The world's first lithium-ion submarine launched
On March 5, 2020, in Kobe, Japan, the Kobe Shipyard & Machinery Works of Mitsubishi Heavy Industries Corporation held a solemn ceremony of commissioning the Japanese Navy self-defense forces of the nuclear submarine SS 511 Oryu built there (11th in the Soryu type series), which became the world's first combat diesel-electric submarine equipped with lithium-ion batteries.
The introduction of lithium-ion batteries will allow Japanese submarines to abandon the use of not only traditional lead-acid batteries, but also non-volatile Stirling engines.
The Ministry of Defense of Japan received funding for the 11th Soryu-type submarine, which became the world's first “linear” submarine equipped with lithium-ion batteries, for the 2015 fiscal year program. The construction of the SS 511 Oryu boat was carried out at the Kobe Shipyard & Machinery Works shipyard of Mitsubishi Heavy Industries Corporation in Kobe since March 2015, the ship was launched there on October 4, 2018.
In total, the Japanese fleet initially planned to build the last three Soryu-type boats (SS 511 - SS 513) in the version with lithium-ion batteries, and then proceed to the construction of a new type of submarine of project 29SS (also known as the “3000-ton type”) with such batteries, however, as a result, the number of Soryu-type boats of this modification was reduced to two (SS 511 and SS 512), and SS 513 will become the lead ship of a new type. The construction of the SS 512 Toryu boat has been underway since 2017 in Kobe at the Kawasaki Heavy Industries Corporation shipyard, the boat was launched on November 6, 2019 and is scheduled for delivery in March 2021.
The SS 513 lead boat of the new 29SS project was laid down at the Kobe Shipyard & Machinery Works shipyard of Mitsubishi Heavy Industries Corporation in Kobe on December 30, 2017 and is scheduled for delivery in March 2022. In the budgets of fiscal 2018 and 2019, the construction of the next two boats SS 514 and SS 515 of this project (with the construction in Kobe, respectively, of Kawasaki and Mitsubishi), planned for delivery in 2023 and 2024, was financed.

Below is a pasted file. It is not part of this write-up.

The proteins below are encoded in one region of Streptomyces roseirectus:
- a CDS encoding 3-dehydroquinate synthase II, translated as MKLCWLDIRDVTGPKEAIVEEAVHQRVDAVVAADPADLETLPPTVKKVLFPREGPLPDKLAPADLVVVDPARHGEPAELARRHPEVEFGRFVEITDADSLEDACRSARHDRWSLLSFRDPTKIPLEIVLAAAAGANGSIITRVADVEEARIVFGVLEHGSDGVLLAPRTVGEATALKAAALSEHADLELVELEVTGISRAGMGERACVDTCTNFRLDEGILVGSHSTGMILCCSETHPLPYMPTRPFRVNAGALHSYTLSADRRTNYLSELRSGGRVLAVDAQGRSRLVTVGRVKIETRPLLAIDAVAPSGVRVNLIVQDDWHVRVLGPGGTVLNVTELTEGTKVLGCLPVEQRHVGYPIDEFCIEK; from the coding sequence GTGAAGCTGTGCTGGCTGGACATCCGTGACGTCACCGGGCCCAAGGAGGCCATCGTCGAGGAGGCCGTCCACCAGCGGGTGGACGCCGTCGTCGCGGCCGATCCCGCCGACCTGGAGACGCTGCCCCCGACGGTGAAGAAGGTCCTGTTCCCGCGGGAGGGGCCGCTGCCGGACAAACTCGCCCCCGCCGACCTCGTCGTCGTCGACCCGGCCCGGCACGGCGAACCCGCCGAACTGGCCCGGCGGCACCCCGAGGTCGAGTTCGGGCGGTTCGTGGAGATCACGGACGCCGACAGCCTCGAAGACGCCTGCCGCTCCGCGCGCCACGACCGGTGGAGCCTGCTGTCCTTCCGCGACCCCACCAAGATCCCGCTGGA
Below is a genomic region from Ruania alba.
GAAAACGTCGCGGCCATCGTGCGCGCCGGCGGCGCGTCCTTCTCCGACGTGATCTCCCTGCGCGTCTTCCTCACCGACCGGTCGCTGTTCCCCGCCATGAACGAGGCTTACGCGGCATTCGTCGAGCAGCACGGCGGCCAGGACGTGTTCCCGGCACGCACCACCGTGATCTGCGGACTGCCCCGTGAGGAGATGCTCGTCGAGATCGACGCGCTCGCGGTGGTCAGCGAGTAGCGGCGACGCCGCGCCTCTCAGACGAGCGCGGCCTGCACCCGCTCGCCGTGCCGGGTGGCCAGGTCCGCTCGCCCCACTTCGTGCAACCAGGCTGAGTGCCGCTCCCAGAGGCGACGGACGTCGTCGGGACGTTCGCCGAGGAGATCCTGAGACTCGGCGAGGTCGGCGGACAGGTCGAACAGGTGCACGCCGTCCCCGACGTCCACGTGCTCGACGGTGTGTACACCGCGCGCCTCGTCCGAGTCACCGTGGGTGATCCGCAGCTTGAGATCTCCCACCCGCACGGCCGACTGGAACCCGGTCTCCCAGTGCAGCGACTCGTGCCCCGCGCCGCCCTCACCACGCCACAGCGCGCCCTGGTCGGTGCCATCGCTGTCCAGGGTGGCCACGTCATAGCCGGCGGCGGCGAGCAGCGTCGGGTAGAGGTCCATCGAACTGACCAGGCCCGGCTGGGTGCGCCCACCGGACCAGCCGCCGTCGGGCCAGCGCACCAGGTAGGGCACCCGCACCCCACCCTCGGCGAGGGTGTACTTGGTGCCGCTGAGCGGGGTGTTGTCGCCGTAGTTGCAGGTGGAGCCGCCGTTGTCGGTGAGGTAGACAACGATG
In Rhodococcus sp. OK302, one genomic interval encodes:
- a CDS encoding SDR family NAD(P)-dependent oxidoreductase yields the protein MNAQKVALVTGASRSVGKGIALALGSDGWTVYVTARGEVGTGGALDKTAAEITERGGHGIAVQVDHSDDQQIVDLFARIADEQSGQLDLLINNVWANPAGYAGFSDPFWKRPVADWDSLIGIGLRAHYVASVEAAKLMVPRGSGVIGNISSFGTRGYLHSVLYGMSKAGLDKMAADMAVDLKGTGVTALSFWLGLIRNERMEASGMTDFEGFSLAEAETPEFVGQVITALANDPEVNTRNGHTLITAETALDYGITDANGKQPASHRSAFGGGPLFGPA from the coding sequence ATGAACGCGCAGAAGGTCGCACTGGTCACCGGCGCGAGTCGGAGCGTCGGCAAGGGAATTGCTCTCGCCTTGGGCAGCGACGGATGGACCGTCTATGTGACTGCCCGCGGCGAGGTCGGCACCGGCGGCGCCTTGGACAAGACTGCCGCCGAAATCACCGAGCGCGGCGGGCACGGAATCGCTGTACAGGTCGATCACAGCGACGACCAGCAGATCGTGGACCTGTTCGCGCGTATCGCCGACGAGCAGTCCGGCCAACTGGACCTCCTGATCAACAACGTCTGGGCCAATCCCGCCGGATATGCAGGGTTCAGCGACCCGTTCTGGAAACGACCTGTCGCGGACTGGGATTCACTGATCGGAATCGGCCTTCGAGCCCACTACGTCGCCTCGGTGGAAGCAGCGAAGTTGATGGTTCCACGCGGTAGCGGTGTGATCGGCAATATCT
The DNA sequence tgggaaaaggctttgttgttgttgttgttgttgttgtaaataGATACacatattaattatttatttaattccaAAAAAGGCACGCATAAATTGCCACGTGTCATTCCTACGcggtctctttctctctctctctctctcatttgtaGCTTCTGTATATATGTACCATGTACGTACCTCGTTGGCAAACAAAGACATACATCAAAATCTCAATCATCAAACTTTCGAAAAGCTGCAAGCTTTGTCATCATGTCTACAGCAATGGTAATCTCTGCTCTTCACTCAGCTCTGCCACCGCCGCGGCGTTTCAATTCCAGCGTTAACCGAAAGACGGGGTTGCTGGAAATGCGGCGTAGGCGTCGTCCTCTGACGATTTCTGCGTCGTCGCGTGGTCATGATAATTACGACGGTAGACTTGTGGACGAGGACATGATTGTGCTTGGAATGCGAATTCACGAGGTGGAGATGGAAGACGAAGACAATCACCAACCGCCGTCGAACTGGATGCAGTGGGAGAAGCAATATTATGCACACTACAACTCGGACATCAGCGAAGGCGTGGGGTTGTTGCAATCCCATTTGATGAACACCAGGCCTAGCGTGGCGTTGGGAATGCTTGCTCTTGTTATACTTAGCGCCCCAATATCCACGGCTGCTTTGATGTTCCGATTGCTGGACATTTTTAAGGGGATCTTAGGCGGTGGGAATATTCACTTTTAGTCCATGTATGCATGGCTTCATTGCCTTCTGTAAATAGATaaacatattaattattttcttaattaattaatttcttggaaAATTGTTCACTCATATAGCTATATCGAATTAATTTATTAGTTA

The commissioning of the Japanese fleet of the first submarine using lithium-ion batteries was the culmination of many years of research that began in Japan back in 1962. The first boat lithium-ion battery was ready in 1974, but it did not meet the necessary requirements.
It is reported that in Japan two types of lithium-ion rechargeable batteries for boat use have been created and put into operation: lithium-nickel-cobalt-aluminum-oxide (NCA) manufactured by GS Yuasa and lithium-titanate (LTO) manufactured by Toshiba Corporation. The Japanese fleet chose GS Yuasa (Kyoto) NCA type batteries for submarines.
Lithium-ion batteries give boats underwater duration comparable to the duration when using non-volatile power plants (VNEU) at low speeds, but at the same time due to their high capacity they provide a very long duration of underwater movement and at high speeds, which is especially important when launching an attack or when dodging an adversary. At the same time, unlike VNEU, the boat can constantly replenish the energy reserve in lithium-ion batteries, using recharging the batteries using the RPD device.
Lithium-ion batteries also have a shorter recharging time due to the greater charge current in comparison with lead-acid batteries. In addition, lithium-ion batteries have a longer service life, do not require maintenance, and electrical systems with their use are easier to manage and to build electrical networks.
The flip side to this is the high cost of lithium-ion batteries. The contract value of the SS 511 Oryu submarine is 64.4 billion yen (about $ 566 million, according to other sources, the actual construction cost was 66 billion yen) versus 51.7 billion yen ($ 454 million) for the tenth submarine of the Soryu type (SS 510 Shoryu). Almost the entire difference in the cost of $ 112 million will be the cost of lithium-ion batteries and the corresponding electrical system.
When used in submarines, lithium-mono batteries require powerful diesel generators to recharge, enlarged RPD devices to increase air supply